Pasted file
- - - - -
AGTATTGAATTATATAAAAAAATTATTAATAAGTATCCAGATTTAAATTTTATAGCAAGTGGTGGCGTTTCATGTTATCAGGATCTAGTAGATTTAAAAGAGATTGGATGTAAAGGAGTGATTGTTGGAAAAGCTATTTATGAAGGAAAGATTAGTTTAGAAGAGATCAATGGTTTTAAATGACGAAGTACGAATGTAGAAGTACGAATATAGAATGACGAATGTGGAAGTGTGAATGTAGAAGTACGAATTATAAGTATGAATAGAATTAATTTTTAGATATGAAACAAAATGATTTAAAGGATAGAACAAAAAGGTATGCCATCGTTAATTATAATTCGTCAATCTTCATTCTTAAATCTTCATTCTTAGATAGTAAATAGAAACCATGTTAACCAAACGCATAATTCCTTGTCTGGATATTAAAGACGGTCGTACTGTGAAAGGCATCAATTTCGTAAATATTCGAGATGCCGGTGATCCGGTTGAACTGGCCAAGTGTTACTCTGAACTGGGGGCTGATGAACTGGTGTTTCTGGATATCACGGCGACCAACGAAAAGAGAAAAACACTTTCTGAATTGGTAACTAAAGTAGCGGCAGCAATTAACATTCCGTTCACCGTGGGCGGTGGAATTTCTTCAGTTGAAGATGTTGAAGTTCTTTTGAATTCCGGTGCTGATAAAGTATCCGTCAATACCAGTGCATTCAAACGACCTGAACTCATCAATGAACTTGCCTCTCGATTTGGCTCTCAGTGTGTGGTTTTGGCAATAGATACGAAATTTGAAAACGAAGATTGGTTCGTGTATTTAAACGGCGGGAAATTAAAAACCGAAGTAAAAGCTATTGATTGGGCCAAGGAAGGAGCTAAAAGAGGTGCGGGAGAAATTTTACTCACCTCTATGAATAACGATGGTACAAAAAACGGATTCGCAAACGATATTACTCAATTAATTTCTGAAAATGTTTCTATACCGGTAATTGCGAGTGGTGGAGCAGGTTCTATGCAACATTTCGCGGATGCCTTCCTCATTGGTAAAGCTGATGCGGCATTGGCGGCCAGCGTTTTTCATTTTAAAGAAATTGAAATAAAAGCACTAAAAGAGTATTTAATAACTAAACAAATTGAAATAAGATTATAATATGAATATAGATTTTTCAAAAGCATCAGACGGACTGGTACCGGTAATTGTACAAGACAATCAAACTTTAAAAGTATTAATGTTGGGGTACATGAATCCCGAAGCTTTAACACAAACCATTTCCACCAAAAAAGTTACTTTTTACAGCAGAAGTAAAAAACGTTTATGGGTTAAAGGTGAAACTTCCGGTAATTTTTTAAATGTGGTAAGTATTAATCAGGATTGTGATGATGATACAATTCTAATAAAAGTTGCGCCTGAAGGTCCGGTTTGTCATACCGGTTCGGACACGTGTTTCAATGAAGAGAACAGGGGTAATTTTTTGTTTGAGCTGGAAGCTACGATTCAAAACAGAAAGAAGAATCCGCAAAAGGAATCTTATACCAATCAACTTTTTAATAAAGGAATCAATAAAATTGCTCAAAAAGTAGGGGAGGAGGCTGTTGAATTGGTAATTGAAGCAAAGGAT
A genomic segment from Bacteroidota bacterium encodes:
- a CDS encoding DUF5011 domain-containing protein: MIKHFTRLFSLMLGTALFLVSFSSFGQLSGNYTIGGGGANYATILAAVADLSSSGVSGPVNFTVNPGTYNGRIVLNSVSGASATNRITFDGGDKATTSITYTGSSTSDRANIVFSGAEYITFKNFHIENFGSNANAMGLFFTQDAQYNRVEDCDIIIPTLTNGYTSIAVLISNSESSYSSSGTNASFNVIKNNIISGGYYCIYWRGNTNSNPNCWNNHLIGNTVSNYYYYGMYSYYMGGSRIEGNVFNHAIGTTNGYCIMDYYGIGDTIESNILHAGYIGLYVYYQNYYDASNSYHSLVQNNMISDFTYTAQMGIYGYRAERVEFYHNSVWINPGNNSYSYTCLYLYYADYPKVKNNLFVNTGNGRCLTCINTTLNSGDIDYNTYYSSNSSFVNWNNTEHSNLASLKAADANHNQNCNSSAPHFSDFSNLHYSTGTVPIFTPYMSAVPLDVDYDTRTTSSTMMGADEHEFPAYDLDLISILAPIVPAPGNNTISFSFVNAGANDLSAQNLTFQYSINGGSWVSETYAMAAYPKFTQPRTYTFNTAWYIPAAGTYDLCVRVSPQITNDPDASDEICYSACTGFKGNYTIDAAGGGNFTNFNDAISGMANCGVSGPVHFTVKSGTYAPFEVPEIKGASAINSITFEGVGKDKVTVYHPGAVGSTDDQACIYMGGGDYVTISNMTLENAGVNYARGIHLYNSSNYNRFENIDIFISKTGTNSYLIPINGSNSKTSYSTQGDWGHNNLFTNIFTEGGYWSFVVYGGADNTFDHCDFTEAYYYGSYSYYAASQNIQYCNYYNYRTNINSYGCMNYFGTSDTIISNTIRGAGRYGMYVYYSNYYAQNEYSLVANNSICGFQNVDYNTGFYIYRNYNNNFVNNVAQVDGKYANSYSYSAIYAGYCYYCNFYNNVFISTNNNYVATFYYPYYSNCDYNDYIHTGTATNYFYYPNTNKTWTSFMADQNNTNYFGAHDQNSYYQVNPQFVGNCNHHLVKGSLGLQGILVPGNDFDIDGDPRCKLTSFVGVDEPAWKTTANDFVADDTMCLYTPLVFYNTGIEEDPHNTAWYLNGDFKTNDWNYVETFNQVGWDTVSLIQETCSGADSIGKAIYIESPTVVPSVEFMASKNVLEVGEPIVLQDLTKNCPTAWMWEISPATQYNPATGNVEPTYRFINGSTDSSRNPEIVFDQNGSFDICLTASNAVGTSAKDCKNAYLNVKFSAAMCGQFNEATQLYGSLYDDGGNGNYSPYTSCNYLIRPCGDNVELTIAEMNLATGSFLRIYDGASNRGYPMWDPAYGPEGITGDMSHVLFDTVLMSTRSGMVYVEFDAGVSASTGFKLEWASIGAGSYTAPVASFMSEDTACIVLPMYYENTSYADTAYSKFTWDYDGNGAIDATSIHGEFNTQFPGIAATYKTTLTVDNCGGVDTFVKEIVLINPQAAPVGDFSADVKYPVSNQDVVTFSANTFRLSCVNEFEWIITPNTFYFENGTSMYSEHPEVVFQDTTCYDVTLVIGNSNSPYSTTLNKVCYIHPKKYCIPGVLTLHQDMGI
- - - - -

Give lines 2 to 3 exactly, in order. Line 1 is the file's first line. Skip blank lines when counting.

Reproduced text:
A genomic segment from Bacteroidota bacterium encodes:
- a CDS encoding DUF5011 domain-containing protein: MIKHFTRLFSLMLGTALFLVSFSSFGQLSGNYTIGGGGANYATILAAVADLSSSGVSGPVNFTVNPGTYNGRIVLNSVSGASATNRITFDGGDKATTSITYTGSSTSDRANIVFSGAEYITFKNFHIENFGSNANAMGLFFTQDAQYNRVEDCDIIIPTLTNGYTSIAVLISNSESSYSSSGTNASFNVIKNNIISGGYYCIYWRGNTNSNPNCWNNHLIGNTVSNYYYYGMYSYYMGGSRIEGNVFNHAIGTTNGYCIMDYYGIGDTIESNILHAGYIGLYVYYQNYYDASNSYHSLVQNNMISDFTYTAQMGIYGYRAERVEFYHNSVWINPGNNSYSYTCLYLYYADYPKVKNNLFVNTGNGRCLTCINTTLNSGDIDYNTYYSSNSSFVNWNNTEHSNLASLKAADANHNQNCNSSAPHFSDFSNLHYSTGTVPIFTPYMSAVPLDVDYDTRTTSSTMMGADEHEFPAYDLDLISILAPIVPAPGNNTISFSFVNAGANDLSAQNLTFQYSINGGSWVSETYAMAAYPKFTQPRTYTFNTAWYIPAAGTYDLCVRVSPQITNDPDASDEICYSACTGFKGNYTIDAAGGGNFTNFNDAISGMANCGVSGPVHFTVKSGTYAPFEVPEIKGASAINSITFEGVGKDKVTVYHPGAVGSTDDQACIYMGGGDYVTISNMTLENAGVNYARGIHLYNSSNYNRFENIDIFISKTGTNSYLIPINGSNSKTSYSTQGDWGHNNLFTNIFTEGGYWSFVVYGGADNTFDHCDFTEAYYYGSYSYYAASQNIQYCNYYNYRTNINSYGCMNYFGTSDTIISNTIRGAGRYGMYVYYSNYYAQNEYSLVANNSICGFQNVDYNTGFYIYRNYNNNFVNNVAQVDGKYANSYSYSAIYAGYCYYCNFYNNVFISTNNNYVATFYYPYYSNCDYNDYIHTGTATNYFYYPNTNKTWTSFMADQNNTNYFGAHDQNSYYQVNPQFVGNCNHHLVKGSLGLQGILVPGNDFDIDGDPRCKLTSFVGVDEPAWKTTANDFVADDTMCLYTPLVFYNTGIEEDPHNTAWYLNGDFKTNDWNYVETFNQVGWDTVSLIQETCSGADSIGKAIYIESPTVVPSVEFMASKNVLEVGEPIVLQDLTKNCPTAWMWEISPATQYNPATGNVEPTYRFINGSTDSSRNPEIVFDQNGSFDICLTASNAVGTSAKDCKNAYLNVKFSAAMCGQFNEATQLYGSLYDDGGNGNYSPYTSCNYLIRPCGDNVELTIAEMNLATGSFLRIYDGASNRGYPMWDPAYGPEGITGDMSHVLFDTVLMSTRSGMVYVEFDAGVSASTGFKLEWASIGAGSYTAPVASFMSEDTACIVLPMYYENTSYADTAYSKFTWDYDGNGAIDATSIHGEFNTQFPGIAATYKTTLTVDNCGGVDTFVKEIVLINPQAAPVGDFSADVKYPVSNQDVVTFSANTFRLSCVNEFEWIITPNTFYFENGTSMYSEHPEVVFQDTTCYDVTLVIGNSNSPYSTTLNKVCYIHPKKYCIPGVLTLHQDMGI